Speaking of surprise toy videos, here are Spider-man and Spider-boy opening Spiderman surprise eggs!

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Jakks Pacific Max Tow Truck Pull Off!

After having a great time playing with the Max Minis from Jakks Pacific for the past week, we were very anxious to finally try out the original, the BIG one, the Max Tow Truck.
The truck looked great in the box.  The boys were full of oohs, ahhs, and manly grunts.  Little Max’s voice dropped an octave and became coarse when expressing his enthusiasm to get going.
The Max Tow Truck is a fairly small toy with big claims that it can pull up to 200 pounds.  It comes with a sturdy plastic tow chain and hook.  The tires appear to be deflated, but the instruction booklet explains that is the method for gripping the ground.  The three operation modes include:  towing, pushing, and climbing.  Towing is activated by pressing a lever on the top/back of the truck.  Pushing is activated by pressing the front bumper.   Climbing is activated by pressing the siren button on the top of the truck.  There are recorded voice prompts indicating when to activate the lever to get the truck moving within each operation mode.  
We took the truck outside for a series of challenging tests.

First, we put Max (the kid) on his Kettler, which is a solid, heavy trike.   The Max Tow Truck chain and hook attached easily, the truck was set to tow mode, and off they went….slowly but surely.  Yes, the Max Tow Truck can tow a lot of cargo, but at turtle speed.  
Next, we hooked up the Disney Cars Lightening McQueen ride-on.  This time Max Tow Truck repeatedly  prompted  us to press the tow lever.  We’d press it to go, and the toy would repeat that activation was required.  Finally, off the truck went, pulling an empty Lightening McQueen.  When Max (the kid) hopped in, the towing capability was brought to a halt.  Max Tow Truck was no match for a ride-on toy with a 30-pound passenger.  We think that if the wheels of the ride-on were free-spinning, towing would be possible, though.
Feepy hopped on his Razor scooter, with hopes that he’d be towed.  Unfortunately, the slow speed of the tow truck combined with cracks in the sidewalk wouldn’t allow him to maintain balance.  He switched to a skateboard, and that worked really well.  Feepy’s quite a bit bigger than Max (the kid) and he was cruising faster.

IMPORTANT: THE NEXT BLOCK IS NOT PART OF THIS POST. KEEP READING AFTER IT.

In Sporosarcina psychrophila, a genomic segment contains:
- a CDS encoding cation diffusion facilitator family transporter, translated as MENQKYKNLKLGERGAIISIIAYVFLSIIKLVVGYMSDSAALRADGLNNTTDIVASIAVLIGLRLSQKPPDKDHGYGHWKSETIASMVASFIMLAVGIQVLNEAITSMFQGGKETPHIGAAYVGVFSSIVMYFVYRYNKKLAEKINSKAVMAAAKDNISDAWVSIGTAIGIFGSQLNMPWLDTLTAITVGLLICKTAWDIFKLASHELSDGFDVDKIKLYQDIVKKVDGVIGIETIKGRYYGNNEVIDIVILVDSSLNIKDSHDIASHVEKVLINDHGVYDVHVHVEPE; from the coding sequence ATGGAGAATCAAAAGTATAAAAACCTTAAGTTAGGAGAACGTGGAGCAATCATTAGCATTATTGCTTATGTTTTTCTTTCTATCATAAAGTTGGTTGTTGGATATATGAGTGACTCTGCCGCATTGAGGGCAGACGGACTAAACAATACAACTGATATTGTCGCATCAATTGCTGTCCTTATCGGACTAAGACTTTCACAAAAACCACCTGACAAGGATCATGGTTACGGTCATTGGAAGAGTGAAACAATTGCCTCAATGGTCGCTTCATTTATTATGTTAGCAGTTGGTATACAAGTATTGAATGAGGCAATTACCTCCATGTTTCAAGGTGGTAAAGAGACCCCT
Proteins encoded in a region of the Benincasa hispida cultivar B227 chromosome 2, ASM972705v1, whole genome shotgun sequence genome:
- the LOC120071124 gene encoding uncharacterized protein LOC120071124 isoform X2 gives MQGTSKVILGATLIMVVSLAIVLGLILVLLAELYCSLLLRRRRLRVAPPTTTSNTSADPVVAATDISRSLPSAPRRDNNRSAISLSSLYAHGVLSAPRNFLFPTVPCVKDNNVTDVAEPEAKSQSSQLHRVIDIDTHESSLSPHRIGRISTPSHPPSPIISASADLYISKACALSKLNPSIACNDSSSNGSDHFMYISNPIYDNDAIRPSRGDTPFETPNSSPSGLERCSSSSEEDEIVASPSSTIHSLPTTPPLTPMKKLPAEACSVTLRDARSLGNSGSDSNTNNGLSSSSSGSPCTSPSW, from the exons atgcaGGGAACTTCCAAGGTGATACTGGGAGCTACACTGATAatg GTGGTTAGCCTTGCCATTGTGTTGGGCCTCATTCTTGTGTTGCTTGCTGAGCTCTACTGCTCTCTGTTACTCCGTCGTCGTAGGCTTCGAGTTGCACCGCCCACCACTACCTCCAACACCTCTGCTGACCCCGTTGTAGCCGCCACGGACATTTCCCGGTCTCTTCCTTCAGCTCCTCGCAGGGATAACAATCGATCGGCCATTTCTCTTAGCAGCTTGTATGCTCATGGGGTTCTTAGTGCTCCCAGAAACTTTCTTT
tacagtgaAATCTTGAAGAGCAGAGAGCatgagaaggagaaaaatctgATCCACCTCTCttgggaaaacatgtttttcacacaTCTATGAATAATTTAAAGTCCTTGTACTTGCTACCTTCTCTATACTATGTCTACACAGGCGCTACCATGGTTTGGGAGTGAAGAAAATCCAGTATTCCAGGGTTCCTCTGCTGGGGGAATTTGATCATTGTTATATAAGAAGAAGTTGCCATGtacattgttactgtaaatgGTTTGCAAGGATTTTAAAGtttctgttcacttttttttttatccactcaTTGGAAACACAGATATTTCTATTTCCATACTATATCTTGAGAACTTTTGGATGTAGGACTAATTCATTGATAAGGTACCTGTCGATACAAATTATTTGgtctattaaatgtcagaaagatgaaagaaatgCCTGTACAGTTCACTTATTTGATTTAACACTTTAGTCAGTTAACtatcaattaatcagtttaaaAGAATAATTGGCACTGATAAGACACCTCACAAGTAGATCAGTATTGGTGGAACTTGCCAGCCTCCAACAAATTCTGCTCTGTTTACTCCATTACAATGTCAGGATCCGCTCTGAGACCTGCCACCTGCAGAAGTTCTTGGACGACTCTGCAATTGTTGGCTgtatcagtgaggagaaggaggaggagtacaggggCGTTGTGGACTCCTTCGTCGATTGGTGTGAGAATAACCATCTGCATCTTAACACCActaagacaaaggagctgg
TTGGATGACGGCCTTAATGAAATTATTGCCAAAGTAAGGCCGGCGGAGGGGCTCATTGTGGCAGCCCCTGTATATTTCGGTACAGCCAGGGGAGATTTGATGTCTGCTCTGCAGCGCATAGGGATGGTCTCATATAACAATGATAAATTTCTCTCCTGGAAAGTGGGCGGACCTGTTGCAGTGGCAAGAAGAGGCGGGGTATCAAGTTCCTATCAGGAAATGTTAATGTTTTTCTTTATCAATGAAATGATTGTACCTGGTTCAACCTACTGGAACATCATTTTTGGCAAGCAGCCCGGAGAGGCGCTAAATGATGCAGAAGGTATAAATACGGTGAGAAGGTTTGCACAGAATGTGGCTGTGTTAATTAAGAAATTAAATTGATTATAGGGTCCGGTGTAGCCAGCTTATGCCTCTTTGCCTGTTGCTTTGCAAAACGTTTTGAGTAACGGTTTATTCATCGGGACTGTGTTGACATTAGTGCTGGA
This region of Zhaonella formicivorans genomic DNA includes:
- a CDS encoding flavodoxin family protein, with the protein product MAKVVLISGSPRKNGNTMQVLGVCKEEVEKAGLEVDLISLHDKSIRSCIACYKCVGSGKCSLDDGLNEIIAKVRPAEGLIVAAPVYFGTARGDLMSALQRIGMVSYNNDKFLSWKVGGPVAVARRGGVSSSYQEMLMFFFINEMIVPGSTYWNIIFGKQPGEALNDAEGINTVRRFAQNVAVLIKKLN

To test the pushing capability, mom hopped on the skateboard.  The truck nudged the board along fairly well, but again at turtle speed.  The best push test was with Max (the kid) on the Wheelie bug, which is a ride-on toy with highly mobile caster wheels.
The climbing test was somewhat of a disappointment.  The truck handled well over the lawn, some flat-lying rocks, and landscape material.  However, it did not break plane very well.  We set up the skateboard at about a 30 degree angle.  The front tires climbed well, and the truck would appear to almost surpass the obstacle, but when the back tires hit the board, the truck would topple over.  We tried over and over to complete a successful climb, but it just didn’t happen.
We had a lot of fun as a family testing out the maximum capability of the Max Tow Truck.  The toy is built to be tough, and it digs down to perform, but the slow speed at which it tows the maximum load makes the spectacle somewhat underwhelming.  However, the kids were impressed, as they are with most things on wheels.  This would be a great toy for a child who loves tow trucks and wants to create smaller towing play scenarios.  The truck easily pulls and pushes lighter wheeled toys and cargo.  Even though we didn’t feel the Max Tow Truck performed heavy-duty scenarios with big gusto, we think the truck would definitely perform well for everyday kid-constructed play.